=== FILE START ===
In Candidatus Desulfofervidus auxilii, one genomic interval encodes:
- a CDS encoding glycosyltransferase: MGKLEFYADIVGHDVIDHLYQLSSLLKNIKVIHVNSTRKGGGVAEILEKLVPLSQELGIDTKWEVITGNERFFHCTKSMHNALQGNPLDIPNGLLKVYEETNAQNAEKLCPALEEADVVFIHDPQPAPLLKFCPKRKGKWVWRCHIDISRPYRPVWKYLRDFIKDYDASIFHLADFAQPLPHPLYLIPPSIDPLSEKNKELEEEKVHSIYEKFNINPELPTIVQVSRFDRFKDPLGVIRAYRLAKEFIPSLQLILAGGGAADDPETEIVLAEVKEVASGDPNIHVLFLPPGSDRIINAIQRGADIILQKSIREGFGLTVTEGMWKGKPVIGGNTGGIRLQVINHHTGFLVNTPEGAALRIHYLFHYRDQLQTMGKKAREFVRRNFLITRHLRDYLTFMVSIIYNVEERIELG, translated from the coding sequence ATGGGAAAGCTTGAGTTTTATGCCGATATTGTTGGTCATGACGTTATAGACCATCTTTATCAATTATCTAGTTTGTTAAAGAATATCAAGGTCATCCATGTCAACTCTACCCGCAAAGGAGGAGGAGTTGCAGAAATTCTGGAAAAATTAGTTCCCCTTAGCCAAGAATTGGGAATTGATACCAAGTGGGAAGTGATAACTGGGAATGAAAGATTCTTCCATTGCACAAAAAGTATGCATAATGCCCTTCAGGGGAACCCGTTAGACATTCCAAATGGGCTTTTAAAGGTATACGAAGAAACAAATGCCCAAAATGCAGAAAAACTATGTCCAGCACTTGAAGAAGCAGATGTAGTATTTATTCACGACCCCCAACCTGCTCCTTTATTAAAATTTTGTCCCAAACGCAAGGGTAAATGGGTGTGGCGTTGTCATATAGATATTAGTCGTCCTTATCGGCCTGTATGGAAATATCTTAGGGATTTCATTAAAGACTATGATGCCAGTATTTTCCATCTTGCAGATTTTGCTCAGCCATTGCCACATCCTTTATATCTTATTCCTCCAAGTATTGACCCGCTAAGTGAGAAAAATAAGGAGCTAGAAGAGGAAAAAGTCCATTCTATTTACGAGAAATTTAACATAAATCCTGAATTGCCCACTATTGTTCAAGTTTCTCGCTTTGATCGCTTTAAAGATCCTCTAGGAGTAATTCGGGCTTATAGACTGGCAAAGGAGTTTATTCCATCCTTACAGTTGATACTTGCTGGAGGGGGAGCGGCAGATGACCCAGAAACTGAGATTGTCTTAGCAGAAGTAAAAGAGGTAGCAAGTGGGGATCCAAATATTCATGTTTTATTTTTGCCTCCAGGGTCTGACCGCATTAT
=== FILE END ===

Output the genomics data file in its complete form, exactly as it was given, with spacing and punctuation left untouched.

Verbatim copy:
In Candidatus Desulfofervidus auxilii, one genomic interval encodes:
- a CDS encoding glycosyltransferase: MGKLEFYADIVGHDVIDHLYQLSSLLKNIKVIHVNSTRKGGGVAEILEKLVPLSQELGIDTKWEVITGNERFFHCTKSMHNALQGNPLDIPNGLLKVYEETNAQNAEKLCPALEEADVVFIHDPQPAPLLKFCPKRKGKWVWRCHIDISRPYRPVWKYLRDFIKDYDASIFHLADFAQPLPHPLYLIPPSIDPLSEKNKELEEEKVHSIYEKFNINPELPTIVQVSRFDRFKDPLGVIRAYRLAKEFIPSLQLILAGGGAADDPETEIVLAEVKEVASGDPNIHVLFLPPGSDRIINAIQRGADIILQKSIREGFGLTVTEGMWKGKPVIGGNTGGIRLQVINHHTGFLVNTPEGAALRIHYLFHYRDQLQTMGKKAREFVRRNFLITRHLRDYLTFMVSIIYNVEERIELG, translated from the coding sequence ATGGGAAAGCTTGAGTTTTATGCCGATATTGTTGGTCATGACGTTATAGACCATCTTTATCAATTATCTAGTTTGTTAAAGAATATCAAGGTCATCCATGTCAACTCTACCCGCAAAGGAGGAGGAGTTGCAGAAATTCTGGAAAAATTAGTTCCCCTTAGCCAAGAATTGGGAATTGATACCAAGTGGGAAGTGATAACTGGGAATGAAAGATTCTTCCATTGCACAAAAAGTATGCATAATGCCCTTCAGGGGAACCCGTTAGACATTCCAAATGGGCTTTTAAAGGTATACGAAGAAACAAATGCCCAAAATGCAGAAAAACTATGTCCAGCACTTGAAGAAGCAGATGTAGTATTTATTCACGACCCCCAACCTGCTCCTTTATTAAAATTTTGTCCCAAACGCAAGGGTAAATGGGTGTGGCGTTGTCATATAGATATTAGTCGTCCTTATCGGCCTGTATGGAAATATCTTAGGGATTTCATTAAAGACTATGATGCCAGTATTTTCCATCTTGCAGATTTTGCTCAGCCATTGCCACATCCTTTATATCTTATTCCTCCAAGTATTGACCCGCTAAGTGAGAAAAATAAGGAGCTAGAAGAGGAAAAAGTCCATTCTATTTACGAGAAATTTAACATAAATCCTGAATTGCCCACTATTGTTCAAGTTTCTCGCTTTGATCGCTTTAAAGATCCTCTAGGAGTAATTCGGGCTTATAGACTGGCAAAGGAGTTTATTCCATCCTTACAGTTGATACTTGCTGGAGGGGGAGCGGCAGATGACCCAGAAACTGAGATTGTCTTAGCAGAAGTAAAAGAGGTAGCAAGTGGGGATCCAAATATTCATGTTTTATTTTTGCCTCCAGGGTCTGACCGCATTAT